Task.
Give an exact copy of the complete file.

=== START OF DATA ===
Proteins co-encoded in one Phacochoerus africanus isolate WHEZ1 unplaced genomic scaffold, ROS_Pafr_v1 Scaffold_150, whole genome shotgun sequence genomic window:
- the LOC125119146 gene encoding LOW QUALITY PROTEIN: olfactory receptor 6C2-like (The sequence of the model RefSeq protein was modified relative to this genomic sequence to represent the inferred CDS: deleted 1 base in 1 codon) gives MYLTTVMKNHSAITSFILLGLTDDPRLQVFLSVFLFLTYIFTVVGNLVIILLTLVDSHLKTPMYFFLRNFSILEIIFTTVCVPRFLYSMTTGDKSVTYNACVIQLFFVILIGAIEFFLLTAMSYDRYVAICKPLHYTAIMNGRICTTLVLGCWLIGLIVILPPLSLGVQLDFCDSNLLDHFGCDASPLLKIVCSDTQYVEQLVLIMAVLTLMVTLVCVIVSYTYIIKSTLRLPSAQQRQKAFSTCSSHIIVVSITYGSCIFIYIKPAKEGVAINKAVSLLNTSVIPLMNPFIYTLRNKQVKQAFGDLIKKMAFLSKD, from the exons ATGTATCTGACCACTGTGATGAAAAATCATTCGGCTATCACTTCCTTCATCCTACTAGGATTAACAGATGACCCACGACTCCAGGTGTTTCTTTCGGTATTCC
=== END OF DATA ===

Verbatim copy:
Proteins co-encoded in one Phacochoerus africanus isolate WHEZ1 unplaced genomic scaffold, ROS_Pafr_v1 Scaffold_150, whole genome shotgun sequence genomic window:
- the LOC125119146 gene encoding LOW QUALITY PROTEIN: olfactory receptor 6C2-like (The sequence of the model RefSeq protein was modified relative to this genomic sequence to represent the inferred CDS: deleted 1 base in 1 codon) gives MYLTTVMKNHSAITSFILLGLTDDPRLQVFLSVFLFLTYIFTVVGNLVIILLTLVDSHLKTPMYFFLRNFSILEIIFTTVCVPRFLYSMTTGDKSVTYNACVIQLFFVILIGAIEFFLLTAMSYDRYVAICKPLHYTAIMNGRICTTLVLGCWLIGLIVILPPLSLGVQLDFCDSNLLDHFGCDASPLLKIVCSDTQYVEQLVLIMAVLTLMVTLVCVIVSYTYIIKSTLRLPSAQQRQKAFSTCSSHIIVVSITYGSCIFIYIKPAKEGVAINKAVSLLNTSVIPLMNPFIYTLRNKQVKQAFGDLIKKMAFLSKD, from the exons ATGTATCTGACCACTGTGATGAAAAATCATTCGGCTATCACTTCCTTCATCCTACTAGGATTAACAGATGACCCACGACTCCAGGTGTTTCTTTCGGTATTCC